We’re now in the final stretch of the MLS season, so with all respect to Jim Mora, it’s time to start talking about the playoffs. This week we’ll focus on an aspect unique to soccer that can make or break a team’s postseason hopes: draws. While fans of other sports will grudgingly admit that sometimes a game deserves no winner, this occurrence is common in soccer as typically 25%-30% of games end all knotted up. As of Sunday, this year in MLS the percentage is nearly 36%, and teams’ chances are riding on them: currently Kansas City (#4), Philly (#6), Colorado (#9), Houston (#10), DC (#11), and San Jose (#15) have more ties than either wins or losses, while amazingly New York (#5) and Chicago (#8) have more draws than decisions!
So what’s behind this spate of mediocrity? Unsurprisingly, all these teams have ratings around the middle of the rank, and with the exception of the lowly ‘Quakes, they are also all sitting in the middle of the table (Sporting KC may look hot in the east, but they’d be tied for fifth place in the Western Conference). While it makes sense that average teams will tend to draw more, this season it has happened at a much higher rate. For example, this last Saturday, three out of six matches were drawn… but it turns out it’s also not surprising that they all involved fewer goals than the average MLS game.
We can expect that as less goals are scored, the likelihood of a draw is greater. While the mathematical formula governing draw probability of two evenly matched teams can be visualized using Pascal’s triangle, what it boils down to is this: 0 goals: 100%, 2 goals: 50%, 4 goals: 37.5%, and so on, so that the fewer number of goals that are scored, the more often the match ends tied. Below we can see the draw percentage and goal rate going back to the 2002 campaign in MLS:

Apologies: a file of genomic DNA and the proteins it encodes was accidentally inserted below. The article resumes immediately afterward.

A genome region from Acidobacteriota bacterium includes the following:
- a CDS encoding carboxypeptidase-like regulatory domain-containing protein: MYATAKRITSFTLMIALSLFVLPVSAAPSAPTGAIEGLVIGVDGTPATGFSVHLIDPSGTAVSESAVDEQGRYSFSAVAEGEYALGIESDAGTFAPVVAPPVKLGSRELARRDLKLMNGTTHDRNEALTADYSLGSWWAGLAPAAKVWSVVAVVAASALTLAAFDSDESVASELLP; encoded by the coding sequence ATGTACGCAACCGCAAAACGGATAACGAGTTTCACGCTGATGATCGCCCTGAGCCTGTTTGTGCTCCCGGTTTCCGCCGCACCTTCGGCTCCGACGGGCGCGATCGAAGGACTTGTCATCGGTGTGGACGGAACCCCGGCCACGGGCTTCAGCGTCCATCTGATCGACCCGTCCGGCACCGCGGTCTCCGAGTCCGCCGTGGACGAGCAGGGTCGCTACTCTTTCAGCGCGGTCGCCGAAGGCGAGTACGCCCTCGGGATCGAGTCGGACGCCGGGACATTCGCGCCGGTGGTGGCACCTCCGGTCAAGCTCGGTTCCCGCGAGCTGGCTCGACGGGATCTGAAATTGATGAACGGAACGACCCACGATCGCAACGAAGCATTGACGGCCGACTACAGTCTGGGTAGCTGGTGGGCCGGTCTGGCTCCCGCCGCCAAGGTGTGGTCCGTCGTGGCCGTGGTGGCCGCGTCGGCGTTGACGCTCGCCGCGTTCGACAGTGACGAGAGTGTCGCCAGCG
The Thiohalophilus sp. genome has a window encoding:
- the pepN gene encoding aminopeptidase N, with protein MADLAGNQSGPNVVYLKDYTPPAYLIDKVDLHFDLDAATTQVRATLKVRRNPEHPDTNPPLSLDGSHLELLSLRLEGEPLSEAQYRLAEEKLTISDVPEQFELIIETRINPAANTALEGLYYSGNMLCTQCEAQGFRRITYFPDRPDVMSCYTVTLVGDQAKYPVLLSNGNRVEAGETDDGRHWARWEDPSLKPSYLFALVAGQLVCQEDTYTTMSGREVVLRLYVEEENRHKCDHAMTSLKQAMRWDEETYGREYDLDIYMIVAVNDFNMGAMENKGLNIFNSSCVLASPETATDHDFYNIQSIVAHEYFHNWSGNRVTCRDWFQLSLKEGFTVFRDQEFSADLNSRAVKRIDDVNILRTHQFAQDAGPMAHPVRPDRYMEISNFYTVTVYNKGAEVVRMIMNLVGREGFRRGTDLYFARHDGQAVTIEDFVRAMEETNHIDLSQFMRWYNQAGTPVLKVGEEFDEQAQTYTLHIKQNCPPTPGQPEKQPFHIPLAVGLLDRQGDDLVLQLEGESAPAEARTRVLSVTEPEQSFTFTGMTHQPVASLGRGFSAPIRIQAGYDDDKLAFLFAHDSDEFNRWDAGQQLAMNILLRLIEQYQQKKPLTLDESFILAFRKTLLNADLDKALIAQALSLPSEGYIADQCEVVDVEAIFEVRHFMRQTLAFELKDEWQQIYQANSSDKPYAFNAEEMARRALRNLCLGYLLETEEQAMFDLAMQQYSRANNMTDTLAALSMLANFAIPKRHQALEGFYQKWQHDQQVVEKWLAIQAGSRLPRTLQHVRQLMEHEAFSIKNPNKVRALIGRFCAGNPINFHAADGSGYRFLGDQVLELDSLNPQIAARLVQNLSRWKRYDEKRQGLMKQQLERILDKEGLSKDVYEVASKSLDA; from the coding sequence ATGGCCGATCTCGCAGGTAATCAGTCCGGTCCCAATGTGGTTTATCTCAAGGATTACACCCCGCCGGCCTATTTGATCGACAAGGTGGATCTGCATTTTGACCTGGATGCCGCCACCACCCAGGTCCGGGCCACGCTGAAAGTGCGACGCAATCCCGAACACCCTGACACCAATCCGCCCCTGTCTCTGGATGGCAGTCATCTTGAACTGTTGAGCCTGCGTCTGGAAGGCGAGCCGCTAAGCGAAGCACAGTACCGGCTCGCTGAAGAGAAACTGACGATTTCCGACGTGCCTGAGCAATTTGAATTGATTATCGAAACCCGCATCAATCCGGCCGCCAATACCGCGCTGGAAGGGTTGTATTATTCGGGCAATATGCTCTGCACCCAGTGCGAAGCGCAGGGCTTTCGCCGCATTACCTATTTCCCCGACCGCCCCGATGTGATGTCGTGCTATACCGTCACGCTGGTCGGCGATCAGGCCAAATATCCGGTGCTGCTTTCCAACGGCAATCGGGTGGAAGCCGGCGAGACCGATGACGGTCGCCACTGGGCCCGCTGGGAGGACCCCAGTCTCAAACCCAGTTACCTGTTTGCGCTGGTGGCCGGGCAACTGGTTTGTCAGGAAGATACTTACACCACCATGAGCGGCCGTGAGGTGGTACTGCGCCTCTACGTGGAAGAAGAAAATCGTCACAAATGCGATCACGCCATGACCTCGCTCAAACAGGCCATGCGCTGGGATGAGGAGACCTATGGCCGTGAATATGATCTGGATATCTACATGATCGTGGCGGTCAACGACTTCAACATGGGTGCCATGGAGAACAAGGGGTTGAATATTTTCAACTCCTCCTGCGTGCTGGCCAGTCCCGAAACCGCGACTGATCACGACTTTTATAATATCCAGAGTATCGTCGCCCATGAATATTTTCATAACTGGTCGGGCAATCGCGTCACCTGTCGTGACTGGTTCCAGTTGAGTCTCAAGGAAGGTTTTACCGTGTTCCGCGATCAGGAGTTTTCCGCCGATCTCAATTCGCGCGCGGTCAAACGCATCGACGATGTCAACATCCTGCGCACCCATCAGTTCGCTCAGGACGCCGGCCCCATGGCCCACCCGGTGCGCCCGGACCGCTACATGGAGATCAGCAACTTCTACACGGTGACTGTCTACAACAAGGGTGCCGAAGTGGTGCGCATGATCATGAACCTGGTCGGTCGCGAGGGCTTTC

So over the past 10 years, the goal rate this season is tied for the third lowest. 2002 is the opposite, when defenses didn’t show up, yielding by far the highest goal and lowest draw rates. With this data, it turns out that for each additional goal per game, the frequency of a tie decreases by 18.5%. This year, we would expect the draw probability to be 29.0% with the difference attributed to factors we’re not including, most especially luck. However, this season is as much of a deviation as 2002 (expected draw probability of 21.6%) or last season (expected draw probability of 32.4%), albeit in the direction of more draws which doesn’t make MLS happy.
Of course, this phenomenon is not unique to soccer. While we haven’t run the numbers, it seems like there are more tied matches in soccer than there are overtime games in other sports where scoring is more common. More importantly, in soccer it matters more. Overtime in other sports is set up to produce a winner, whereas in soccer, winning earns 3 points whereas drawing gets 1. The differential encourages teams to play to win rather than draw, but it also selects for teams with good offense and bad defense instead of vice versa. That’s because a team which has half wins and half losses over the 34 game season will earn 17 more points than a team which draws all it’s games. However, when the playoffs start and every match has a winner, then both teams would have the same chance of winning. The Power Rank measures goal differential, not points, and knows to watch out for teams that “sneak” into the playoffs with a lot of draws.